No longer are fireflies something that your brother squishes on your shirt to make you nauseous.
Lidia Sambucetti, Ph.D, senior director in the biosciences department at , and her team of researchers are using them to determine if the drug combinations that they’re researching are effectively neutralizing cancerous cell growth. Specifically, their enzymes.
“The sensitivity is exceptional, as human organisms don’t make light,” Sambucetti said, as she took Patch through a tour of the Biosciences department’s newest endeavors.
The National Cancer Institute has asked SRI International researchers to take 100 FDA approved cancer drugs and combine them to see if they can identify customized ways to treat cancer. She estimates that the combinations will result in 3.5 million data points, after they’ve tried 5,000 different drug medleys.
“The end point is to stop cell growth in the dish, which will enable us to determine if any combinations are more active than a single agent alone,” Sambucetti said. These new agents will qualify for a follow up and then later tested in human tumor xenograft models to find out why they worked.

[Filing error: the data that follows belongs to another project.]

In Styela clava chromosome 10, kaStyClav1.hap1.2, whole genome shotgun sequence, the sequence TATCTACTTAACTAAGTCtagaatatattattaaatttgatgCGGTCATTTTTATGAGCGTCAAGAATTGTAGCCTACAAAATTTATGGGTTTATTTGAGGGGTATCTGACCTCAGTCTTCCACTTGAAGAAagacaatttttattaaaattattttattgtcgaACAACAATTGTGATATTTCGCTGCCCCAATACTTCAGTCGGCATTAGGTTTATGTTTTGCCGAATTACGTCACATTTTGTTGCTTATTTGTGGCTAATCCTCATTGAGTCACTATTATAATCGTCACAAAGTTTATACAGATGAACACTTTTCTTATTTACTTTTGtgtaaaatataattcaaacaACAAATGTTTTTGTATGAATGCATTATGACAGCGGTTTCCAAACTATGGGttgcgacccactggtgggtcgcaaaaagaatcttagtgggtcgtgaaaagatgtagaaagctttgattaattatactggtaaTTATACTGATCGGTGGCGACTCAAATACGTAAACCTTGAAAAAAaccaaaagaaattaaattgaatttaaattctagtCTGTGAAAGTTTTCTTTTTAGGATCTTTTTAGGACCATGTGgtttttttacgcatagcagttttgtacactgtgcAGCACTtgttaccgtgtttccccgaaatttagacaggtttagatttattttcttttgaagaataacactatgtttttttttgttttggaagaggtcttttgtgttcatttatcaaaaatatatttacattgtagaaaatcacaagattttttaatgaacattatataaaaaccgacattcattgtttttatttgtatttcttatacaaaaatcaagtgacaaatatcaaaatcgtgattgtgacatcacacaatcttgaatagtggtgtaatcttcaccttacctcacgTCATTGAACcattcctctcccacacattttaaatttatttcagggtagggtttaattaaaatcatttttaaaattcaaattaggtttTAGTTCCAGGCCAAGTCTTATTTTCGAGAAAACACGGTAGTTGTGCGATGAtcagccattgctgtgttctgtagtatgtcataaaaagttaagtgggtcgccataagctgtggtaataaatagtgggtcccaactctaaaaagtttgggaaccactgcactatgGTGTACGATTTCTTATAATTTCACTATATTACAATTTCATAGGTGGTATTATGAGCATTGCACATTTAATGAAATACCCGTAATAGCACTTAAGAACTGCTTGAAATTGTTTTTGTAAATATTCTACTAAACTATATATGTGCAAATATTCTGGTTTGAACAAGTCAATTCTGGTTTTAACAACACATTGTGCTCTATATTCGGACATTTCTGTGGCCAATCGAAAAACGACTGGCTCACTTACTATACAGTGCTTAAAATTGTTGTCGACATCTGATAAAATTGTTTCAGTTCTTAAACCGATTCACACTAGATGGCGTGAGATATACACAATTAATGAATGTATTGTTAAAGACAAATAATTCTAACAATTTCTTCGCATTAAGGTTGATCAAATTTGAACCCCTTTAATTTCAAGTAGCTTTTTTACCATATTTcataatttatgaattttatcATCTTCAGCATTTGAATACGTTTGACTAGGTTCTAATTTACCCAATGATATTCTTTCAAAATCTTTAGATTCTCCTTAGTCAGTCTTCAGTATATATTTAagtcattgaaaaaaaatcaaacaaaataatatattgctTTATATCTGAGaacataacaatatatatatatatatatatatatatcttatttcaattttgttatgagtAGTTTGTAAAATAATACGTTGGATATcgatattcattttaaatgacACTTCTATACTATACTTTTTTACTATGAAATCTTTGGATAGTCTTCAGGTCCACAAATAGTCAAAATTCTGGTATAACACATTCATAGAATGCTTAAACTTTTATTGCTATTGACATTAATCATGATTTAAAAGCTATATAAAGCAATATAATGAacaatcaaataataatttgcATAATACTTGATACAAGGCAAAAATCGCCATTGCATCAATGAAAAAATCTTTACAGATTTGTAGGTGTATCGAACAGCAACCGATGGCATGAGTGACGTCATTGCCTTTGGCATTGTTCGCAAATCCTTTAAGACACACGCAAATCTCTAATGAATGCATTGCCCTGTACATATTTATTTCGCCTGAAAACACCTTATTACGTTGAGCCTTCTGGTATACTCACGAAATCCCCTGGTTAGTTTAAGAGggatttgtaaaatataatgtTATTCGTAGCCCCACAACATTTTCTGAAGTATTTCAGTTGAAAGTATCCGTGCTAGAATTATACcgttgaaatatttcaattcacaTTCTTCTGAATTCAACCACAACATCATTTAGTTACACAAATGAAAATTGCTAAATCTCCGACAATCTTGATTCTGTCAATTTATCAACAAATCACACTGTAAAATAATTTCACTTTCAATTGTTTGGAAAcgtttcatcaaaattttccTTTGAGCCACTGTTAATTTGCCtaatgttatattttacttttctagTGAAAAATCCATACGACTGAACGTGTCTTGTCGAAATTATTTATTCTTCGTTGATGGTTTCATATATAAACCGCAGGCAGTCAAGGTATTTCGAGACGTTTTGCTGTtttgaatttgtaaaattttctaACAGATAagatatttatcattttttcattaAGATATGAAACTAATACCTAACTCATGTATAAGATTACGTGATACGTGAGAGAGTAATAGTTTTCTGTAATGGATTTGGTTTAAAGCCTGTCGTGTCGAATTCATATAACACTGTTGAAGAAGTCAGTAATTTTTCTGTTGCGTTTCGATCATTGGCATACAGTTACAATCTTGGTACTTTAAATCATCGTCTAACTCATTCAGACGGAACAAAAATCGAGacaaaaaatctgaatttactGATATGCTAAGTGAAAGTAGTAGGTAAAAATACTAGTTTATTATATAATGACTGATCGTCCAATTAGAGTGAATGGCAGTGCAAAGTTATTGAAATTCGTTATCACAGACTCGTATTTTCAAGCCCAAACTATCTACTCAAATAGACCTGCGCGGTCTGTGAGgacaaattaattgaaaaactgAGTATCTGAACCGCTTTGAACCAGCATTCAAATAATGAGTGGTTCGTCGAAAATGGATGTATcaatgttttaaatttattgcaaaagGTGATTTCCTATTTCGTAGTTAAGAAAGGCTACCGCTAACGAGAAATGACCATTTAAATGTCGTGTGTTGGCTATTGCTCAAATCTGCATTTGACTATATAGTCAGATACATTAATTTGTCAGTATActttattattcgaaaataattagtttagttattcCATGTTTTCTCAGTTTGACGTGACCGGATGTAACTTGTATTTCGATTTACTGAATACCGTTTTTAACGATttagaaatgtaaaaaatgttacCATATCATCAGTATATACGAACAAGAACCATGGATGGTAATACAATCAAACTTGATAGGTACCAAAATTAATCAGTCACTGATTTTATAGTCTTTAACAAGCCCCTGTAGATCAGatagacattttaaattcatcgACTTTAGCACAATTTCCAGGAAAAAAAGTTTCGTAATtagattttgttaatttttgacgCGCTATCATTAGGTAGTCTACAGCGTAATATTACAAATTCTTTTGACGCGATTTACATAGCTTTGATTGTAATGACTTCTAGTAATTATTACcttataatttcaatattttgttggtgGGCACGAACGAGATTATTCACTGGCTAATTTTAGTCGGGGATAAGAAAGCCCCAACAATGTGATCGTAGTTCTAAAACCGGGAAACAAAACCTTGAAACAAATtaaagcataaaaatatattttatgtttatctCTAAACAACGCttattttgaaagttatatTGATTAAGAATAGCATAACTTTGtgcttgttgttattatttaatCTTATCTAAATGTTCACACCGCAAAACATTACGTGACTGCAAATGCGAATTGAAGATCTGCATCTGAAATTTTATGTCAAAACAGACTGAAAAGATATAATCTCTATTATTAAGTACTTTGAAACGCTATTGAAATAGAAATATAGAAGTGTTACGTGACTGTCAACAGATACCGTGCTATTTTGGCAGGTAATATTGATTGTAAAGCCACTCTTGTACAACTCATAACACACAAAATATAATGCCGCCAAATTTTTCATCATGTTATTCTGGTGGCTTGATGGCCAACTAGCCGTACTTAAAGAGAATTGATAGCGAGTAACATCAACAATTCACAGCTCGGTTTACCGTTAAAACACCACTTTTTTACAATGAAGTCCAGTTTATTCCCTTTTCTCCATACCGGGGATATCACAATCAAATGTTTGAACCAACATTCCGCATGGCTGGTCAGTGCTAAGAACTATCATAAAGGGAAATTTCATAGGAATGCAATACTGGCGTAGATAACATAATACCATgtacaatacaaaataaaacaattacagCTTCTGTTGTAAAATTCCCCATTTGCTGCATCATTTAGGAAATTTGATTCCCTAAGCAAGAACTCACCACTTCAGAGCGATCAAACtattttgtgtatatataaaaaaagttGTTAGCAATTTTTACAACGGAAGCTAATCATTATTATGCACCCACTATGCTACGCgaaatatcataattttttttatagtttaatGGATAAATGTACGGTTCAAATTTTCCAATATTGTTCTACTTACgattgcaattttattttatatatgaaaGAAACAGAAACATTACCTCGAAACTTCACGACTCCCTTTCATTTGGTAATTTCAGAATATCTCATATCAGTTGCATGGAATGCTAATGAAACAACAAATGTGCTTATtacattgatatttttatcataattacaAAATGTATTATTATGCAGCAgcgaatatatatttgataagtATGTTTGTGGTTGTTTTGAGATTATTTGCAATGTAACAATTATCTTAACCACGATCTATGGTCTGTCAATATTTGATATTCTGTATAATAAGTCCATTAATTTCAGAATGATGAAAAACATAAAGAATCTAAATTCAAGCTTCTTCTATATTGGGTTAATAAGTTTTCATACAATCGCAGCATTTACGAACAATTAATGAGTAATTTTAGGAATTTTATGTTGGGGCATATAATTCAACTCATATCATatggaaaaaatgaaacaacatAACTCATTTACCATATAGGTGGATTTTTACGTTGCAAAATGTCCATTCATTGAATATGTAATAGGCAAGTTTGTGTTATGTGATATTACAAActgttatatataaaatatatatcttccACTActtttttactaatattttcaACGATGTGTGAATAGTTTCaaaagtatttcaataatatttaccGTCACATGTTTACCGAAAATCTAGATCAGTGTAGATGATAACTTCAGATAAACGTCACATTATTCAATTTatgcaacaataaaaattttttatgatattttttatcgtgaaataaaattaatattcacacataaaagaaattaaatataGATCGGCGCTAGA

Since November of 2010, the team has been using firefly enzymes to tell if the cell growth in their test arrays has stopped. They determine this by measuring Adenosine TriPhosphate production, which is a fundamental energy unit that organisms produce when they’re alive.
“When it’s killed, production of ATP stops, and this is visible in a firefly when it no longer makes light,” Sambucetti said.
The team is currently gathering the data produced and plans to analyze the data for the next year or so.
“The significant advantage of using this approach is that once new effective combinations are identified, we can move quickly into clinical testing, since we’re working with drugs that are already approved,” she said.